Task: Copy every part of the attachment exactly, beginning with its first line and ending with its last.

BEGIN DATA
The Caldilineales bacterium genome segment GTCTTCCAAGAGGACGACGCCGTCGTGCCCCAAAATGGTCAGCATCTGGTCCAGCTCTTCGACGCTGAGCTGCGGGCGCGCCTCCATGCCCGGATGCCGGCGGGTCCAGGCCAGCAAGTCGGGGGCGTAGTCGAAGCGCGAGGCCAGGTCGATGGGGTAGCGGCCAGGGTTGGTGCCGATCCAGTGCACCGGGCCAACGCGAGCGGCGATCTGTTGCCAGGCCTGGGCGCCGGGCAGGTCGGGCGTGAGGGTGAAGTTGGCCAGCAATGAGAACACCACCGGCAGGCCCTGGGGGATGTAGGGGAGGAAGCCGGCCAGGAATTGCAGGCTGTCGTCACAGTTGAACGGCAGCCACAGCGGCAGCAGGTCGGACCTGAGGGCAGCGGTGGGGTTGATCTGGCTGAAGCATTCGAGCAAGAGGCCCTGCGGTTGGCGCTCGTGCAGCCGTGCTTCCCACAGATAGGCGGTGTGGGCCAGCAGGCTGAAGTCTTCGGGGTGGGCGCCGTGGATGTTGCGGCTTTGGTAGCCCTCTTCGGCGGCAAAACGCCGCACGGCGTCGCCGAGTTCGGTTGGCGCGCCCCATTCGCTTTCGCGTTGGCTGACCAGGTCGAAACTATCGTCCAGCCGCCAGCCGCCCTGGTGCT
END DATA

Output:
The Caldilineales bacterium genome segment GTCTTCCAAGAGGACGACGCCGTCGTGCCCCAAAATGGTCAGCATCTGGTCCAGCTCTTCGACGCTGAGCTGCGGGCGCGCCTCCATGCCCGGATGCCGGCGGGTCCAGGCCAGCAAGTCGGGGGCGTAGTCGAAGCGCGAGGCCAGGTCGATGGGGTAGCGGCCAGGGTTGGTGCCGATCCAGTGCACCGGGCCAACGCGAGCGGCGATCTGTTGCCAGGCCTGGGCGCCGGGCAGGTCGGGCGTGAGGGTGAAGTTGGCCAGCAATGAGAACACCACCGGCAGGCCCTGGGGGATGTAGGGGAGGAAGCCGGCCAGGAATTGCAGGCTGTCGTCACAGTTGAACGGCAGCCACAGCGGCAGCAGGTCGGACCTGAGGGCAGCGGTGGGGTTGATCTGGCTGAAGCATTCGAGCAAGAGGCCCTGCGGTTGGCGCTCGTGCAGCCGTGCTTCCCACAGATAGGCGGTGTGGGCCAGCAGGCTGAAGTCTTCGGGGTGGGCGCCGTGGATGTTGCGGCTTTGGTAGCCCTCTTCGGCGGCAAAACGCCGCACGGCGTCGCCGAGTTCGGTTGGCGCGCCCCATTCGCTTTCGCGTTGGCTGACCAGGTCGAAACTATCGTCCAGCCGCCAGCCGCCCTGGTGCT